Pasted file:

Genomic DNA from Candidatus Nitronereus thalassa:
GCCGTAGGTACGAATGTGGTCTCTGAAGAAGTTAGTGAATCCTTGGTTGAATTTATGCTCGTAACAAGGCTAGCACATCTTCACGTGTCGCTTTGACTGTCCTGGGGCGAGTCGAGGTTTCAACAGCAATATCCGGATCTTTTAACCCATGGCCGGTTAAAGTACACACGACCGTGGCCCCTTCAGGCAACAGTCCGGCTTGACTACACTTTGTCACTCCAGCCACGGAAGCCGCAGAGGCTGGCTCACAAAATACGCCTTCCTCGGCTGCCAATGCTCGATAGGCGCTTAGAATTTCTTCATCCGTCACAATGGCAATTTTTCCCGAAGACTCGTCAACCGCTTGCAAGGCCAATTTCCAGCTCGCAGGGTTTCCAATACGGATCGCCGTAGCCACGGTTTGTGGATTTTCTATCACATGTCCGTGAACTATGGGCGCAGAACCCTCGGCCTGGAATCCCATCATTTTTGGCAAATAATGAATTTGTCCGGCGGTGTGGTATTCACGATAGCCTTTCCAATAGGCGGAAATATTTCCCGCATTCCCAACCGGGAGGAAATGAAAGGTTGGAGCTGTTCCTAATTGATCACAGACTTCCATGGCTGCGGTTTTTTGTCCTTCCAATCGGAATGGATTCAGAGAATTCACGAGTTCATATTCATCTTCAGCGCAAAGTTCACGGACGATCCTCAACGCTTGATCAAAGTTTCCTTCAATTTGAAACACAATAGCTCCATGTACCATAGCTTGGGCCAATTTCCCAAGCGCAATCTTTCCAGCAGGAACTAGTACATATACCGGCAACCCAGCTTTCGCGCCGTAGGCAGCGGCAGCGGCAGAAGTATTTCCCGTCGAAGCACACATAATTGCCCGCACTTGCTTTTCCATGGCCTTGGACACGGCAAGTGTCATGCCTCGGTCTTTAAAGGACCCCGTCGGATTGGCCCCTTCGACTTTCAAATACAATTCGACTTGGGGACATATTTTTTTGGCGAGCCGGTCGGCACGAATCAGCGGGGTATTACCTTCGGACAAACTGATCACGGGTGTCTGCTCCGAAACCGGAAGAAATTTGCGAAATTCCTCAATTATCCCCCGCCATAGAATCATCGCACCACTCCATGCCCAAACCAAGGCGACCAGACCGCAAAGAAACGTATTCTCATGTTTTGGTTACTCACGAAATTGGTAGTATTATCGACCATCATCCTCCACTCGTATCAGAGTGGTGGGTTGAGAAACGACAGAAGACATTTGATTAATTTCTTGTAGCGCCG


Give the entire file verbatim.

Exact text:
Genomic DNA from Candidatus Nitronereus thalassa:
GCCGTAGGTACGAATGTGGTCTCTGAAGAAGTTAGTGAATCCTTGGTTGAATTTATGCTCGTAACAAGGCTAGCACATCTTCACGTGTCGCTTTGACTGTCCTGGGGCGAGTCGAGGTTTCAACAGCAATATCCGGATCTTTTAACCCATGGCCGGTTAAAGTACACACGACCGTGGCCCCTTCAGGCAACAGTCCGGCTTGACTACACTTTGTCACTCCAGCCACGGAAGCCGCAGAGGCTGGCTCACAAAATACGCCTTCCTCGGCTGCCAATGCTCGATAGGCGCTTAGAATTTCTTCATCCGTCACAATGGCAATTTTTCCCGAAGACTCGTCAACCGCTTGCAAGGCCAATTTCCAGCTCGCAGGGTTTCCAATACGGATCGCCGTAGCCACGGTTTGTGGATTTTCTATCACATGTCCGTGAACTATGGGCGCAGAACCCTCGGCCTGGAATCCCATCATTTTTGGCAAATAATGAATTTGTCCGGCGGTGTGGTATTCACGATAGCCTTTCCAATAGGCGGAAATATTTCCCGCATTCCCAACCGGGAGGAAATGAAAGGTTGGAGCTGTTCCTAATTGATCACAGACTTCCATGGCTGCGGTTTTTTGTCCTTCCAATCGGAATGGATTCAGAGAATTCACGAGTTCATATTCATCTTCAGCGCAAAGTTCACGGACGATCCTCAACGCTTGATCAAAGTTTCCTTCAATTTGAAACACAATAGCTCCATGTACCATAGCTTGGGCCAATTTCCCAAGCGCAATCTTTCCAGCAGGAACTAGTACATATACCGGCAACCCAGCTTTCGCGCCGTAGGCAGCGGCAGCGGCAGAAGTATTTCCCGTCGAAGCACACATAATTGCCCGCACTTGCTTTTCCATGGCCTTGGACACGGCAAGTGTCATGCCTCGGTCTTTAAAGGACCCCGTCGGATTGGCCCCTTCGACTTTCAAATACAATTCGACTTGGGGACATATTTTTTTGGCGAGCCGGTCGGCACGAATCAGCGGGGTATTACCTTCGGACAAACTGATCACGGGTGTCTGCTCCGAAACCGGAAGAAATTTGCGAAATTCCTCAATTATCCCCCGCCATAGAATCATCGCACCACTCCATGCCCAAACCAAGGCGACCAGACCGCAAAGAAACGTATTCTCATGTTTTGGTTACTCACGAAATTGGTAGTATTATCGACCATCATCCTCCACTCGTATCAGAGTGGTGGGTTGAGAAACGACAGAAGACATTTGATTAATTTCTTGTAGCGCCG